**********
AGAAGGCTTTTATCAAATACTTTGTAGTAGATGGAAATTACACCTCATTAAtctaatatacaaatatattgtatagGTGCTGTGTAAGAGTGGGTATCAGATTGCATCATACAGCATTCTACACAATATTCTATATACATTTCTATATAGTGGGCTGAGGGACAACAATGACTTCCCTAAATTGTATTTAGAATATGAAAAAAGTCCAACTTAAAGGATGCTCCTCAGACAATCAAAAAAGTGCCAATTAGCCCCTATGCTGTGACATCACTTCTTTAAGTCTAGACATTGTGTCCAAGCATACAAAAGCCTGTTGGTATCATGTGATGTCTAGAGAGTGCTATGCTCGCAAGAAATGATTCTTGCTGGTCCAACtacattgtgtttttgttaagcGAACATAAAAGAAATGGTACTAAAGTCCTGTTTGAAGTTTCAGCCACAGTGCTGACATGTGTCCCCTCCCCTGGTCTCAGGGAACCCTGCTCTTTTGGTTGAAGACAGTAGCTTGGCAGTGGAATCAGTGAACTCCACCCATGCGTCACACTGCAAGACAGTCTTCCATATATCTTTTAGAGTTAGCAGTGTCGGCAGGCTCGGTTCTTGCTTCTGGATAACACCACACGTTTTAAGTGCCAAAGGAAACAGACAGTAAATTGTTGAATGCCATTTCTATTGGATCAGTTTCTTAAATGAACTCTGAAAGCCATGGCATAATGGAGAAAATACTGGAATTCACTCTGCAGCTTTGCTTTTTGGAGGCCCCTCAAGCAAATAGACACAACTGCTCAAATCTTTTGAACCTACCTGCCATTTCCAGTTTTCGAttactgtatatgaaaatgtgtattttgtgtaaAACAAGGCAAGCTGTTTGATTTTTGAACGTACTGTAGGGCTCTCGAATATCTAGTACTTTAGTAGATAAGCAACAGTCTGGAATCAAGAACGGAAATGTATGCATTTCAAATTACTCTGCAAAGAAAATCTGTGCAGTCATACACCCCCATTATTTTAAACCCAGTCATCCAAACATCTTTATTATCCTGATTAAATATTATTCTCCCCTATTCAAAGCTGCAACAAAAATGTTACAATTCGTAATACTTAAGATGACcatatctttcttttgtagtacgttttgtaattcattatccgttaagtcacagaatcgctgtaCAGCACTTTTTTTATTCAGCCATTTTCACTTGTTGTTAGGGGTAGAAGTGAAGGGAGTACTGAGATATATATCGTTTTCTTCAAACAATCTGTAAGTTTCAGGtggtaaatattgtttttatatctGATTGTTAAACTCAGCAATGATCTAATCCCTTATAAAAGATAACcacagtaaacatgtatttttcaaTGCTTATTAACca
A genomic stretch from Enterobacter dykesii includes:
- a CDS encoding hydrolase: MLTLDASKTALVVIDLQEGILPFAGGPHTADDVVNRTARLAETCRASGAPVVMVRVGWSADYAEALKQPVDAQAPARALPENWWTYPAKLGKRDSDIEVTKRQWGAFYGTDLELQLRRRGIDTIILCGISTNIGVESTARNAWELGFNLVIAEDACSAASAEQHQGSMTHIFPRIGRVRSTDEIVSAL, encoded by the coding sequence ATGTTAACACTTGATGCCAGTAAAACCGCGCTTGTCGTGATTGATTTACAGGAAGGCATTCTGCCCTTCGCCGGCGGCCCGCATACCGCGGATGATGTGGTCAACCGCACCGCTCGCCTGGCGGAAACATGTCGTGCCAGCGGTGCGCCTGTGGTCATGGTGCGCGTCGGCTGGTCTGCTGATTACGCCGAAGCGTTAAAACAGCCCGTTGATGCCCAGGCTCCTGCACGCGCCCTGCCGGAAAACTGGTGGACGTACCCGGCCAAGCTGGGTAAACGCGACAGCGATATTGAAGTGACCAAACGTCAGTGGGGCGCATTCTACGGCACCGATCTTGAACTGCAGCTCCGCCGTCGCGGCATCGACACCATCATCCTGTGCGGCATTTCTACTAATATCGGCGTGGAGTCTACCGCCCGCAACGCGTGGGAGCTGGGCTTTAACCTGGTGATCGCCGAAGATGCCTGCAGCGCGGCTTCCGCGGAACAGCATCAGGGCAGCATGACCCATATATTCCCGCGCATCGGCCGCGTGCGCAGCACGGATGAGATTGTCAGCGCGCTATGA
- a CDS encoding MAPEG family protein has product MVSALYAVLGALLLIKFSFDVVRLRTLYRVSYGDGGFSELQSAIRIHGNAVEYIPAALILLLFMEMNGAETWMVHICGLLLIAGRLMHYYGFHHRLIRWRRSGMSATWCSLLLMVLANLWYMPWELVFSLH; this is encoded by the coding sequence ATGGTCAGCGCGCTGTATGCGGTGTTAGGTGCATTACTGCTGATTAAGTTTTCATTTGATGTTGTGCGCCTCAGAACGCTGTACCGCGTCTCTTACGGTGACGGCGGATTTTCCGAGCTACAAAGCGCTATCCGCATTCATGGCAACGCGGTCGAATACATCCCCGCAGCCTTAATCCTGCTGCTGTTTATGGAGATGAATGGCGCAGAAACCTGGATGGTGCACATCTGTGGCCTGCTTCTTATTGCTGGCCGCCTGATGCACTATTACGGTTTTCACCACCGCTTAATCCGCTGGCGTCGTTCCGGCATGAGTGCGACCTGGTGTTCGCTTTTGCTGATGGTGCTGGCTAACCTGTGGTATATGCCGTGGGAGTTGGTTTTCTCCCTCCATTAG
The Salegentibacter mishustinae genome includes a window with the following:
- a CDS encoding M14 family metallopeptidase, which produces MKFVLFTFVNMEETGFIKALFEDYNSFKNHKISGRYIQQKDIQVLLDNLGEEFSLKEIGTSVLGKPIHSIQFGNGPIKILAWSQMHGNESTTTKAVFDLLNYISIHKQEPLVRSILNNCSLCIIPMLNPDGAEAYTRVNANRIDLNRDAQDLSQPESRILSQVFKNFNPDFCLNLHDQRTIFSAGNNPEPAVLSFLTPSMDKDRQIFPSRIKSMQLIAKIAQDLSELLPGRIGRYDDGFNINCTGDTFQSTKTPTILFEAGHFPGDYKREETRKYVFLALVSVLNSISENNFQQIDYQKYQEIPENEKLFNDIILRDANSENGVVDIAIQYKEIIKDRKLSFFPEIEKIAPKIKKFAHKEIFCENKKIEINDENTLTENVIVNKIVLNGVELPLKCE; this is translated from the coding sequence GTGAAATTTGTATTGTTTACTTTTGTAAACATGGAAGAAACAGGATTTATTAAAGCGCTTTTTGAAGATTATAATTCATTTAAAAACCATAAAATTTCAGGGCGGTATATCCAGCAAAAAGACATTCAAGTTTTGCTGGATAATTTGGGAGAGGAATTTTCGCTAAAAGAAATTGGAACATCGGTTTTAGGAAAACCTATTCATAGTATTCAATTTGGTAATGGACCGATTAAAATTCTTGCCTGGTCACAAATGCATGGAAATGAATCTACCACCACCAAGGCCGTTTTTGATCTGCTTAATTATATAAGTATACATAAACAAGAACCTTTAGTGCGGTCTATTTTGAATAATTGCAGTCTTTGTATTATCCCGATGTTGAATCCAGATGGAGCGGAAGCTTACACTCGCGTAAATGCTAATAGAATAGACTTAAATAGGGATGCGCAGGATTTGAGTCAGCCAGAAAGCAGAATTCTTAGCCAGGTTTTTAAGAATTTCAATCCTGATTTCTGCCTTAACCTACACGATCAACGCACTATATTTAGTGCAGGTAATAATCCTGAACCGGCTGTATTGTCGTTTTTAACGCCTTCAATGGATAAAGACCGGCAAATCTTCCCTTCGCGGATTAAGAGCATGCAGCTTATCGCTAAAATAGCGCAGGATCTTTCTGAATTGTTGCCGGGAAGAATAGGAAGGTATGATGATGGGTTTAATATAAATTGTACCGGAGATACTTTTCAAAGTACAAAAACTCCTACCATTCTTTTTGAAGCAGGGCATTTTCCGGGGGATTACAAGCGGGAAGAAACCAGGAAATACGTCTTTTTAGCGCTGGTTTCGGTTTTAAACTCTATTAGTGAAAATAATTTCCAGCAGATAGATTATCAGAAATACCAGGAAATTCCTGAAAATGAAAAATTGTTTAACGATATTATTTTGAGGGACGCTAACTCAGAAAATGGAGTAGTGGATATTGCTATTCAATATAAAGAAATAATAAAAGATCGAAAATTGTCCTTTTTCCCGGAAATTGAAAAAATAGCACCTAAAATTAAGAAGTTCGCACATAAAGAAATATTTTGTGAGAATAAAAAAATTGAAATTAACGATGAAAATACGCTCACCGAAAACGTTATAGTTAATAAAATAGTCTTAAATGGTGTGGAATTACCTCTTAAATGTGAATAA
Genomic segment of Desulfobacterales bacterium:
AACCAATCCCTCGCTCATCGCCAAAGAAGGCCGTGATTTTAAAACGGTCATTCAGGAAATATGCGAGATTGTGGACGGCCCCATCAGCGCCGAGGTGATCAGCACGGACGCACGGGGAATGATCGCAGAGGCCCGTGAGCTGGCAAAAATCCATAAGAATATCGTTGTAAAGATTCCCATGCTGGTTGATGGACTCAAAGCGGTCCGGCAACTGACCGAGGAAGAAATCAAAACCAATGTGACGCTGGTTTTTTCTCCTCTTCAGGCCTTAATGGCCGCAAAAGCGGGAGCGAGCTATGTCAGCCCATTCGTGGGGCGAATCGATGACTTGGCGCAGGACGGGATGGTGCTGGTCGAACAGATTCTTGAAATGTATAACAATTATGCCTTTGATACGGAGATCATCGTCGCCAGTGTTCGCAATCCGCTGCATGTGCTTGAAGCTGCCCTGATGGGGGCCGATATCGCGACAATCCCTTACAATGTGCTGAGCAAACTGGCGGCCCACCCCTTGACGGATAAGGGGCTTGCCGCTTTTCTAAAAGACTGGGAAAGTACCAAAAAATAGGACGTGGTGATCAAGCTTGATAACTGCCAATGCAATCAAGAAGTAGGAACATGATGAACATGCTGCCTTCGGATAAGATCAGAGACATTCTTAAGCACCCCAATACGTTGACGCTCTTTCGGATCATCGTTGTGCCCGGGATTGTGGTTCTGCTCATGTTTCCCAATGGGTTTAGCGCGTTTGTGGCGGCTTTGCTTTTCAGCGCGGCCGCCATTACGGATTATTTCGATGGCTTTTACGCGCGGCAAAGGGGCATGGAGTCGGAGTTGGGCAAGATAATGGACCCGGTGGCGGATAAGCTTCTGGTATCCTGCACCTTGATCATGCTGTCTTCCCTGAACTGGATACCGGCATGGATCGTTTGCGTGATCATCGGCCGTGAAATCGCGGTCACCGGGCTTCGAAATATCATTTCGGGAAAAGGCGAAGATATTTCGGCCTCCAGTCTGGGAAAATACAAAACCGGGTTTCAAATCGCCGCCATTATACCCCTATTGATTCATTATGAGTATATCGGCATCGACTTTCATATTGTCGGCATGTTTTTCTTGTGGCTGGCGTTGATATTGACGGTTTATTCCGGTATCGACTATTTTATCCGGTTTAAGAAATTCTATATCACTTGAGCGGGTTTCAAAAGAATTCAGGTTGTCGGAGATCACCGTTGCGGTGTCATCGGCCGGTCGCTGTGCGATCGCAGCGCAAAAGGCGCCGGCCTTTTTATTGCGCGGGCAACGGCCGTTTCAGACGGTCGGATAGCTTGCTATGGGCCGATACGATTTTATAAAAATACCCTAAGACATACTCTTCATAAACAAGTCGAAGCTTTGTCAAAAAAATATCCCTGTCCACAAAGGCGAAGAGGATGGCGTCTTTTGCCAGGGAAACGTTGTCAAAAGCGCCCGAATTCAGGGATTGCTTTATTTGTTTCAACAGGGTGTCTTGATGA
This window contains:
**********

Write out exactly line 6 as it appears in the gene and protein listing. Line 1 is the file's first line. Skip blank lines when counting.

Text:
- a CDS encoding M14 family metallopeptidase, which produces MKFVLFTFVNMEETGFIKALFEDYNSFKNHKISGRYIQQKDIQVLLDNLGEEFSLKEIGTSVLGKPIHSIQFGNGPIKILAWSQMHGNESTTTKAVFDLLNYISIHKQEPLVRSILNNCSLCIIPMLNPDGAEAYTRVNANRIDLNRDAQDLSQPESRILSQVFKNFNPDFCLNLHDQRTIFSAGNNPEPAVLSFLTPSMDKDRQIFPSRIKSMQLIAKIAQDLSELLPGRIGRYDDGFNINCTGDTFQSTKTPTILFEAGHFPGDYKREETRKYVFLALVSVLNSISENNFQQIDYQKYQEIPENEKLFNDIILRDANSENGVVDIAIQYKEIIKDRKLSFFPEIEKIAPKIKKFAHKEIFCENKKIEINDENTLTENVIVNKIVLNGVELPLKCE; this is translated from the coding sequence GTGAAATTTGTATTGTTTACTTTTGTAAACATGGAAGAAACAGGATTTATTAAAGCGCTTTTTGAAGATTATAATTCATTTAAAAACCATAAAATTTCAGGGCGGTATATCCAGCAAAAAGACATTCAAGTTTTGCTGGATAATTTGGGAGAGGAATTTTCGCTAAAAGAAATTGGAACATCGGTTTTAGGAAAACCTATTCATAGTATTCAATTTGGTAATGGACCGATTAAAATTCTTGCCTGGTCACAAATGCATGGAAATGAATCTACCACCACCAAGGCCGTTTTTGATCTGCTTAATTATATAAGTATACATAAACAAGAACCTTTAGTGCGGTCTATTTTGAATAATTGCAGTCTTTGTATTATCCCGATGTTGAATCCAGATGGAGCGGAAGCTTACACTCGCGTAAATGCTAATAGAATAGACTTAAATAGGGATGCGCAGGATTTGAGTCAGCCAGAAAGCAGAATTCTTAGCCAGGTTTTTAAGAATTTCAATCCTGATTTCTGCCTTAACCTACACGATCAACGCACTATATTTAGTGCAGGTAATAATCCTGAACCGGCTGTATTGTCGTTTTTAACGCCTTCAATGGATAAAGACCGGCAAATCTTCCCTTCGCGGATTAAGAGCATGCAGCTTATCGCTAAAATAGCGCAGGATCTTTCTGAATTGTTGCCGGGAAGAATAGGAAGGTATGATGATGGGTTTAATATAAATTGTACCGGAGATACTTTTCAAAGTACAAAAACTCCTACCATTCTTTTTGAAGCAGGGCATTTTCCGGGGGATTACAAGCGGGAAGAAACCAGGAAATACGTCTTTTTAGCGCTGGTTTCGGTTTTAAACTCTATTAGTGAAAATAATTTCCAGCAGATAGATTATCAGAAATACCAGGAAATTCCTGAAAATGAAAAATTGTTTAACGATATTATTTTGAGGGACGCTAACTCAGAAAATGGAGTAGTGGATATTGCTATTCAATATAAAGAAATAATAAAAGATCGAAAATTGTCCTTTTTCCCGGAAATTGAAAAAATAGCACCTAAAATTAAGAAGTTCGCACATAAAGAAATATTTTGTGAGAATAAAAAAATTGAAATTAACGATGAAAATACGCTCACCGAAAACGTTATAGTTAATAAAATAGTCTTAAATGGTGTGGAATTACCTCTTAAATGTGAATAA